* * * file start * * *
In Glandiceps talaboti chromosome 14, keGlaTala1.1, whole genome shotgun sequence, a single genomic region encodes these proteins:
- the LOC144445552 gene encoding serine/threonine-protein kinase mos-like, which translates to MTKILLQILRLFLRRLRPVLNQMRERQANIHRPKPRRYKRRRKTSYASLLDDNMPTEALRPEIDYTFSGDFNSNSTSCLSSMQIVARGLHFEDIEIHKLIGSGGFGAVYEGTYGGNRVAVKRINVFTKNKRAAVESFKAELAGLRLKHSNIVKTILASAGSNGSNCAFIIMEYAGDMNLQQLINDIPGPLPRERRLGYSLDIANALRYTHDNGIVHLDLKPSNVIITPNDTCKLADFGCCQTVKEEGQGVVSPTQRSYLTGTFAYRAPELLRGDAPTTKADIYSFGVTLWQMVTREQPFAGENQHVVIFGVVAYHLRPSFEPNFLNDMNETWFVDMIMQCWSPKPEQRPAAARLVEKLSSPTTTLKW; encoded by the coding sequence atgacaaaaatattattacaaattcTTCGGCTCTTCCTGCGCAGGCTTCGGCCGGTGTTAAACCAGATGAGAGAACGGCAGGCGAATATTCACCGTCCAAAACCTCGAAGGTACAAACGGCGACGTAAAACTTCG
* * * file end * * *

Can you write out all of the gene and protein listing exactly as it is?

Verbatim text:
In Glandiceps talaboti chromosome 14, keGlaTala1.1, whole genome shotgun sequence, a single genomic region encodes these proteins:
- the LOC144445552 gene encoding serine/threonine-protein kinase mos-like, which translates to MTKILLQILRLFLRRLRPVLNQMRERQANIHRPKPRRYKRRRKTSYASLLDDNMPTEALRPEIDYTFSGDFNSNSTSCLSSMQIVARGLHFEDIEIHKLIGSGGFGAVYEGTYGGNRVAVKRINVFTKNKRAAVESFKAELAGLRLKHSNIVKTILASAGSNGSNCAFIIMEYAGDMNLQQLINDIPGPLPRERRLGYSLDIANALRYTHDNGIVHLDLKPSNVIITPNDTCKLADFGCCQTVKEEGQGVVSPTQRSYLTGTFAYRAPELLRGDAPTTKADIYSFGVTLWQMVTREQPFAGENQHVVIFGVVAYHLRPSFEPNFLNDMNETWFVDMIMQCWSPKPEQRPAAARLVEKLSSPTTTLKW; encoded by the coding sequence atgacaaaaatattattacaaattcTTCGGCTCTTCCTGCGCAGGCTTCGGCCGGTGTTAAACCAGATGAGAGAACGGCAGGCGAATATTCACCGTCCAAAACCTCGAAGGTACAAACGGCGACGTAAAACTTCG